Resource subsidies

Food web studies have added significantly to our understanding of the magnitude of various energy pathways and how these pathways differ in importance with environmental context, particularly landscape setting. Energy subsidies to fluvial ecosystems that can be extremely important to ecosystem metabolism include leaf litter, the infall of terrestrial invertebrates, and the carcasses and reproductive products of migrating fishes. Salmonids in small streams can obtain half or more of their energy from the consumption of terrestrial insects, suggesting that stream-side forest management may be an important consideration in salmon management (Wipfli 1997). These exchanges can be bidirectional, as exemplified by the dependence of spiders and lizards in riparian zones on the emergence of aquatic insects (Sabo and Power 2002).

Evidence from a variety of ecosystems reveals that energy subsidies are an important and widespread facet of food web ecology (Polis et al. 1997). Exclusion of leaf litter inputs to an Appalachian stream altered basal resources and organic matter flow to predators in the study by Hall et al. (2000), described above. The input of terrestrial insects to fishes can be an important energy subsidy to top consumers, as Nakano et al. (1999) demonstrated by placing a fine-mesh net over a forest stream in Japan. The exclusion of terrestrial invertebrates resulted in greater fish predation on benthic aquatic invertebrates, triggering a trophic cascade and an increase in periphyton biomass. Further, the biomass of herbivorous invertebrates and periphy-ton did not differ between treatments with or without fish when terrestrial invertebrate inputs were allowed, suggesting that the supply of arthropods from land normally prevented strong top-down control (Baxter et al. 2005). The complicated consequences for food web interactions due to external subsidies is also evident in a competitive shift in feeding by native Dolly Varden charr (Salvelinus malma) in northern Japan in response to nonnative rainbow trout (Baxter et al. 2004). Trout were better able to consume the terrestrial invertebrates that fell into the stream, forcing charr to feed on herbivorous invertebrates and causing an increase in periphyton biomass. However, the biomass of adult aquatic insects emerging from the stream decreased, and this in turn reduced the density of spiders in the riparian forest.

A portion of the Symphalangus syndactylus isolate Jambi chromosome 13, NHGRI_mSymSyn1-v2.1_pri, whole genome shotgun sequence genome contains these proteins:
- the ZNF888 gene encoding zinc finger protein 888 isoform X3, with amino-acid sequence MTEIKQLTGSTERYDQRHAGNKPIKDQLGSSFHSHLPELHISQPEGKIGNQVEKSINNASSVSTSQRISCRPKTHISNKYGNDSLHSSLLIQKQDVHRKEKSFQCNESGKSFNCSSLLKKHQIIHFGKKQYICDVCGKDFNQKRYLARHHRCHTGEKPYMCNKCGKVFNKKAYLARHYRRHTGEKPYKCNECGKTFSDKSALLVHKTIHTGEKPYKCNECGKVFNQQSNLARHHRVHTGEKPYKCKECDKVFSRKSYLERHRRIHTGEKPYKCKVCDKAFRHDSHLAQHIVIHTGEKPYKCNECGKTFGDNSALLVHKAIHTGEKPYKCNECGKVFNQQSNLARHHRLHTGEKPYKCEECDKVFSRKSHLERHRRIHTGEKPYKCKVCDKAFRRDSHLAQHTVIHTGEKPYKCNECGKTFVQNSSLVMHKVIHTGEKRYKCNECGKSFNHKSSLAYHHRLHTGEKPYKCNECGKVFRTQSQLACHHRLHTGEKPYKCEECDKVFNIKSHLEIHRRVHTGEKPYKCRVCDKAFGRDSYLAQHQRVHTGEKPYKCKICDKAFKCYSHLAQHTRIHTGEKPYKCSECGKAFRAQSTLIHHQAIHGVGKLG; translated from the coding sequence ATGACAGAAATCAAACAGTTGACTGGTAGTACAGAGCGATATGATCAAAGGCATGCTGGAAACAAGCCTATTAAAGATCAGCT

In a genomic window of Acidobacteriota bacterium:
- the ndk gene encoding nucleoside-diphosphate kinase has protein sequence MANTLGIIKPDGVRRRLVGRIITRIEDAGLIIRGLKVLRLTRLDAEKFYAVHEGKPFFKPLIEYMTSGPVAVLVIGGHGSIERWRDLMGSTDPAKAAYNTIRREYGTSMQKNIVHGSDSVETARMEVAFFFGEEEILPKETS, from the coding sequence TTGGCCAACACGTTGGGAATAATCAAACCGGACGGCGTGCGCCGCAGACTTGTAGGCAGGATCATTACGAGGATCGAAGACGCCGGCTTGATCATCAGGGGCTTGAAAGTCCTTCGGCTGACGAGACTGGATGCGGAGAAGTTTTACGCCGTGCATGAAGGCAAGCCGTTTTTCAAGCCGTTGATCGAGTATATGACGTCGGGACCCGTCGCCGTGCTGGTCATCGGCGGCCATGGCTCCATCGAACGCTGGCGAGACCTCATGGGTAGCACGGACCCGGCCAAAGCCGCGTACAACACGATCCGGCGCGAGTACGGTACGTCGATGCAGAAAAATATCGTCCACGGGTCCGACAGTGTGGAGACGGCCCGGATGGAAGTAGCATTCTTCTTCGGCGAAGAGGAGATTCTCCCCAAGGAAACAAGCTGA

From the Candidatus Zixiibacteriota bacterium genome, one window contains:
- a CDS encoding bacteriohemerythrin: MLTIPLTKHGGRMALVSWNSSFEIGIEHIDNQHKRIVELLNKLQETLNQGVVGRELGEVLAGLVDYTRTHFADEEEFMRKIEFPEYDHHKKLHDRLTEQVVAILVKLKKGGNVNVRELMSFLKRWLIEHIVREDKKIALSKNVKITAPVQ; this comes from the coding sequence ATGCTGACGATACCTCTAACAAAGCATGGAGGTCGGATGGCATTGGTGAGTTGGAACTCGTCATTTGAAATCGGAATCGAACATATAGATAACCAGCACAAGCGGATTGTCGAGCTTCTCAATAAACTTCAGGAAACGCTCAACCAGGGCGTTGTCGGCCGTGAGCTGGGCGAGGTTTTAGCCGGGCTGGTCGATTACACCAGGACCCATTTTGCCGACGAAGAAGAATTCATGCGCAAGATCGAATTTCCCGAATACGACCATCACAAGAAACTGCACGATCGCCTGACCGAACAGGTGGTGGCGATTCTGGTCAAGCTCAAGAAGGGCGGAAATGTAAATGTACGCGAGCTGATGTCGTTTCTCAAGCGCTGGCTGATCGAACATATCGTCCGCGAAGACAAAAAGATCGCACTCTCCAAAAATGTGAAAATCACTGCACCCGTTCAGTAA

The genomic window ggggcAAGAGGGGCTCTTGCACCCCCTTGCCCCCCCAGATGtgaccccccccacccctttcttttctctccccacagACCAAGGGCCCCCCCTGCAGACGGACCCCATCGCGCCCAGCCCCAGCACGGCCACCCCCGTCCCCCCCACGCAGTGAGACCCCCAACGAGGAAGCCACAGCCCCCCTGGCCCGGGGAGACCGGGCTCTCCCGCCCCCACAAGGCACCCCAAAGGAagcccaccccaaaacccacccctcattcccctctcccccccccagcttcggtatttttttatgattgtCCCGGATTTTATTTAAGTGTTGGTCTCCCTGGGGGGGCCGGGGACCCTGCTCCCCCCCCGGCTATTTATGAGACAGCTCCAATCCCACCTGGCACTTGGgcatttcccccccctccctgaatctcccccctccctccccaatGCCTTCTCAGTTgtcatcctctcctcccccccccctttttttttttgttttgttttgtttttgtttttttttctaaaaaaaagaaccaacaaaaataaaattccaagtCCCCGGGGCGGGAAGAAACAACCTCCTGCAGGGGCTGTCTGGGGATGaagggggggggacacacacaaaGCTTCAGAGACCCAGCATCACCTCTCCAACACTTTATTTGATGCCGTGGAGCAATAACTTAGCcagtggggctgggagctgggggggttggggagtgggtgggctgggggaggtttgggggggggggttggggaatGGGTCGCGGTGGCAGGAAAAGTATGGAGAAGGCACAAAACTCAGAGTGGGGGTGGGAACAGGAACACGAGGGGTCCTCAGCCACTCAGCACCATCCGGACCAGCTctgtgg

For migratory and mobile species, stable isotope analysis has been useful in determining the location where C was assimilated, thus providing insight into the magnitude of cross-system subsidies. Differences in the S13C of muscle tissue in the migratory Semaprochilodus insignis established that C produced in blackwater systems contributed to fish stocks harvested from white-water systems of the Amazon (Benedito-Cecilio and Araujo-Lima 2002). Because epilithic algae, detritus, and algal filaments varied in abundance among benthic habitats and streams in the headwaters of the Eel River of northern California, Finlay et al. (2002) were able to use C isotope ratios to assess habitat use by different consumers. The S13C values of collector-gatherers and scrapers indicated a reliance on algae from local sources within their riffle or shallow pool habitats, whereas filter feeders derived more C from upstream shallow pools. Algal production from shallow pools was the dominant resource base for vertebrate predators in late summer regardless of the habitat where they were collected. The drift of pool insects into riffles, rather than movement of trout among habitats, was the presumed mechanism, illuminating between-habitat subsidies parallel to cross-ecosystem subsidies.

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